THE DRIVE to unify South Africa's faction-ridden extreme right stumbled badly yesterday: two of the main parties in the Afrikaner Volksfront movement took opposing sides in defining 'self-determination' during the national negotiation forum attended by 26 parties from across the political spectrum.
The split came as the forum made substantial progress on what a future South Africa would look like. The forum told its technical committee to produce reports by Friday on constitutional principles, regional and local government powers and how the new constitution would be established. The head of the African National Congress (ANC) delegation, Cyril Ramaphosa, described the meeting as a breakthrough.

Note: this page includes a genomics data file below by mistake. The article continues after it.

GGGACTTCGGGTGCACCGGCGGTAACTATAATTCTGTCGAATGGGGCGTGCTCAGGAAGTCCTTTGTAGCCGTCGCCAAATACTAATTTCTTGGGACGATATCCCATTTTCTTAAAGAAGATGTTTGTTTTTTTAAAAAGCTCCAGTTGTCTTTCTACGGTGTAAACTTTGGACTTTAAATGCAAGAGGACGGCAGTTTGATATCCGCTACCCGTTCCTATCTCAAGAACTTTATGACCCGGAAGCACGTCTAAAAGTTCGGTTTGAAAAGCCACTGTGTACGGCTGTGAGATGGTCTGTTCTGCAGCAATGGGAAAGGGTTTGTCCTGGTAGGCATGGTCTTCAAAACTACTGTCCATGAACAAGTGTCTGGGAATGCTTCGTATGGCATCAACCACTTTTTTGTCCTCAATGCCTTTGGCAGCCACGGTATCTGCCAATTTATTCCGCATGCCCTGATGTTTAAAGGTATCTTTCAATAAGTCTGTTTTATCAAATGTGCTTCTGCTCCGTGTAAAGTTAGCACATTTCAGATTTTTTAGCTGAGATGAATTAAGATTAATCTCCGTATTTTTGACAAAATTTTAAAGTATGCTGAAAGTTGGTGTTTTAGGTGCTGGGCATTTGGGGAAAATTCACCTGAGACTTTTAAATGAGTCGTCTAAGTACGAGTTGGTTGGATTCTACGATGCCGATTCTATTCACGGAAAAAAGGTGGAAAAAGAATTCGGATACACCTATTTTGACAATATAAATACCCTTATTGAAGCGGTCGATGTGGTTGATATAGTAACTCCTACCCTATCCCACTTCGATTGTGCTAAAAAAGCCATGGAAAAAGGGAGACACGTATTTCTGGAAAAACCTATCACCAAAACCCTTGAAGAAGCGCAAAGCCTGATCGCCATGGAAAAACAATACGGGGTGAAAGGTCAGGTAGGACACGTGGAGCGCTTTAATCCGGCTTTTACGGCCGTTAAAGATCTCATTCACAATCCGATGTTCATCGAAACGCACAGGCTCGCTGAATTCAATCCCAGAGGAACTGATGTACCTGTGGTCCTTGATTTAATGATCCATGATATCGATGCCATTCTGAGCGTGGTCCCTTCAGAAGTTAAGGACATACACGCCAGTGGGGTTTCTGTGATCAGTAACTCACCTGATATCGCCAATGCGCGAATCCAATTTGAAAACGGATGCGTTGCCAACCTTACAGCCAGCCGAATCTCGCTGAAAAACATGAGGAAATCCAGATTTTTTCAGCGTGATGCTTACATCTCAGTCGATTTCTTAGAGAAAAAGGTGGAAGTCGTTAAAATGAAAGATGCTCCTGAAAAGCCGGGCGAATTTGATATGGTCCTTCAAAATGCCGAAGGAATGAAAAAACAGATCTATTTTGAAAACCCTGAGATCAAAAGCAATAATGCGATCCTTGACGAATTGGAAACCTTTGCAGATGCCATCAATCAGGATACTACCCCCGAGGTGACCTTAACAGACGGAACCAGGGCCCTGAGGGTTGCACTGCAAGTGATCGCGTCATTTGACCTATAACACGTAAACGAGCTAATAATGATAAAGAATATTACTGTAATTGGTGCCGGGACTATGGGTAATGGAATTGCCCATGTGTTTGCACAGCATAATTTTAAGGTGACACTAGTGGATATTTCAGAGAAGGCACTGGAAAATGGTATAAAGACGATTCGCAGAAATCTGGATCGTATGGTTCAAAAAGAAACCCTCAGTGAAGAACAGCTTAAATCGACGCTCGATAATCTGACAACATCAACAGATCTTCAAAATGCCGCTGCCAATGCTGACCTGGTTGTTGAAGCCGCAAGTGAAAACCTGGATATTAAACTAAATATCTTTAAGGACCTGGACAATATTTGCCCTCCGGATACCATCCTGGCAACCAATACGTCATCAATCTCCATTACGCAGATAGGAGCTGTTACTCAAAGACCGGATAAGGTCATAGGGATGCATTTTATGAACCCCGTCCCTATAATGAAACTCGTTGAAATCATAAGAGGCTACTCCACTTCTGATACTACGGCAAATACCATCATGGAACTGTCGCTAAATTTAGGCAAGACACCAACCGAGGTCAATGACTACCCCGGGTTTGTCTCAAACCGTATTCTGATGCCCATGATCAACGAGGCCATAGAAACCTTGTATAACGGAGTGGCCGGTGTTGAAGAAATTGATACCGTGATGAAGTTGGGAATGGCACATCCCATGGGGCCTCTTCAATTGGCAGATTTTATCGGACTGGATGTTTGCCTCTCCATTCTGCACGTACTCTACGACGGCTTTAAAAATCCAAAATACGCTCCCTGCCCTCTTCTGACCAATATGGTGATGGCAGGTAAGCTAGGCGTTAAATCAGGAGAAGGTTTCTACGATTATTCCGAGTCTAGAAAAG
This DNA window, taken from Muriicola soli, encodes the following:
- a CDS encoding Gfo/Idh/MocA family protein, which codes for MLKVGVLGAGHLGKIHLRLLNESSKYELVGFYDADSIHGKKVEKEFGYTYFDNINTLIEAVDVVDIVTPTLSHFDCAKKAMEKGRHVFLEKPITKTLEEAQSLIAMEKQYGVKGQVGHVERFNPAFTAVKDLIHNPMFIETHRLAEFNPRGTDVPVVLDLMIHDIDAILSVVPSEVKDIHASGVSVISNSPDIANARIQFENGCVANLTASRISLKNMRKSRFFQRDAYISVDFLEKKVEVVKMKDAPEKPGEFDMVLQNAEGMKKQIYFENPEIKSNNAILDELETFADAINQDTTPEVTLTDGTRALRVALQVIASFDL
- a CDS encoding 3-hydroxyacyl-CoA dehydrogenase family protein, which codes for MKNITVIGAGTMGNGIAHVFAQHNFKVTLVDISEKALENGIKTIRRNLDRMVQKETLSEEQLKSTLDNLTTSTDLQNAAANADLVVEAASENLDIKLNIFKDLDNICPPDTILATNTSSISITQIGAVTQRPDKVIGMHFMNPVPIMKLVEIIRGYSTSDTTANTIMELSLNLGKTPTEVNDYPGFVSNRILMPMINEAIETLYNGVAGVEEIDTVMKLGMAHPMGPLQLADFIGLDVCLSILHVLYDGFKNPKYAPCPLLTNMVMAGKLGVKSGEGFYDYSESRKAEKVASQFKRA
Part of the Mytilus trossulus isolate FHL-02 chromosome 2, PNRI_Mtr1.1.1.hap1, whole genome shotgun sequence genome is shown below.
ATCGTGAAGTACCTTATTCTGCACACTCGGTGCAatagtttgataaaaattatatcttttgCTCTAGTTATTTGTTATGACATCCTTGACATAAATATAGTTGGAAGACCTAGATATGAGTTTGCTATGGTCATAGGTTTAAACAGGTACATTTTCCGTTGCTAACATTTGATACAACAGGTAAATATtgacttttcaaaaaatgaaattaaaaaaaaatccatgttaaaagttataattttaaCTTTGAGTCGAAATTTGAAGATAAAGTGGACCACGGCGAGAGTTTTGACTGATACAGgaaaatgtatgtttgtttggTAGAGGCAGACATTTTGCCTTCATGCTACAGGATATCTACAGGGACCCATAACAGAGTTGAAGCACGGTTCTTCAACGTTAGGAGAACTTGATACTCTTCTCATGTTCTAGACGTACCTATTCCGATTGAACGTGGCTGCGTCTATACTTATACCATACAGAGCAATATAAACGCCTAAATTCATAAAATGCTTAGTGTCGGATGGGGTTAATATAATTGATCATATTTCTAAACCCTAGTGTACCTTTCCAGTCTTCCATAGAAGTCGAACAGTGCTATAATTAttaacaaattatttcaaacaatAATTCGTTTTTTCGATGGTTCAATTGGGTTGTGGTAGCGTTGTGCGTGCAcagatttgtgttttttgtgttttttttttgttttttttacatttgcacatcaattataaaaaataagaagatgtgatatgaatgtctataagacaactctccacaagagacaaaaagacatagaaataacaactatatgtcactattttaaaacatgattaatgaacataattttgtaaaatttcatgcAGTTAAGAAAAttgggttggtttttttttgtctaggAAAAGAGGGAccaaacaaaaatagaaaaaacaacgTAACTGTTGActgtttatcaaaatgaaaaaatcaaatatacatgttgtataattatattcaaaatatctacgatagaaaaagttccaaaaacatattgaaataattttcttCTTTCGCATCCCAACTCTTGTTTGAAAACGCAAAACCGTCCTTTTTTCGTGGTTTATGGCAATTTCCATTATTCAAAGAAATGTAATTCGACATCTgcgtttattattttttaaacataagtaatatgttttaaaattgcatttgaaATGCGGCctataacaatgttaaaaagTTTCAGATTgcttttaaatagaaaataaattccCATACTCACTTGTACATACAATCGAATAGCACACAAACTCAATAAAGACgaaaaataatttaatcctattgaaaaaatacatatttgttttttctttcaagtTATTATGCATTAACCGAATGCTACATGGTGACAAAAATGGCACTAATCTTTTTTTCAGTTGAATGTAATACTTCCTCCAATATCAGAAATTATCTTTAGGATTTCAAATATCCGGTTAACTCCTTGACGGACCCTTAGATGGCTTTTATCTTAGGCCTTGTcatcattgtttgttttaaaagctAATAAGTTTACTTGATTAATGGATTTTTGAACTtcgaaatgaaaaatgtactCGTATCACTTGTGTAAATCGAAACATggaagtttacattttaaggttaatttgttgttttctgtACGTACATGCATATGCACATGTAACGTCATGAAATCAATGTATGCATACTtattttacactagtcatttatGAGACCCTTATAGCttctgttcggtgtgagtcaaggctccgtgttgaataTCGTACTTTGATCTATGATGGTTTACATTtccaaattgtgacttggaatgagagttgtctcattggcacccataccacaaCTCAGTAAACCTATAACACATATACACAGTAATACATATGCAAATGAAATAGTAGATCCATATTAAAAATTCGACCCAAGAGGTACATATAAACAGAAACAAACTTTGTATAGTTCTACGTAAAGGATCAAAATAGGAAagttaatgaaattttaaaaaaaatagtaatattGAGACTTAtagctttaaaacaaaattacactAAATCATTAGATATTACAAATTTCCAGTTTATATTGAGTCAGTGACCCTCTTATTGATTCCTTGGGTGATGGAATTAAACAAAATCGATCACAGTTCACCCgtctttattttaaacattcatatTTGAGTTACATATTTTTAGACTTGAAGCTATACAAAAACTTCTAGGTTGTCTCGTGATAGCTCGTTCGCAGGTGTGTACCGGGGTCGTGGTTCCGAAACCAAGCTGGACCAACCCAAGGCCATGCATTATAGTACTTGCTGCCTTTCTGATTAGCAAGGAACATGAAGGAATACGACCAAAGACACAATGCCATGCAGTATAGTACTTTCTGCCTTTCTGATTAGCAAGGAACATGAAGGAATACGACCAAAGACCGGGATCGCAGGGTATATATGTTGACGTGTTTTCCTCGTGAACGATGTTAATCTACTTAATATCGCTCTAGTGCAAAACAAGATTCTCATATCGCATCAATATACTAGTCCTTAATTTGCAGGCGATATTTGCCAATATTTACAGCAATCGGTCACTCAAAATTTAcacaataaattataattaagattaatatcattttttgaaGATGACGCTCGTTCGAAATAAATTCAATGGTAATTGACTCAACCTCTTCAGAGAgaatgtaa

The negotiating forum has agreed that South Africa's first all-race general elections should take place by 30 April next year.
The issue of self-determination is central to a bitter debate about whether South Africa should be a single nation with a mixture of central government and regional power, or a loose federal system with effectively independent states established along ethnic lines.
The main parties to the negotiations, the ANC and President F W de Klerk's National Party government, are in basic agreement on a central government with regional administrations having limited powers. The far- right Afrikaner Volksunie accepted the technical committee's broad definition of self-determination, but one of its nominal partners in the new Volksfront movement, headed by four army generals, rejected it. So did the Conservative Party.
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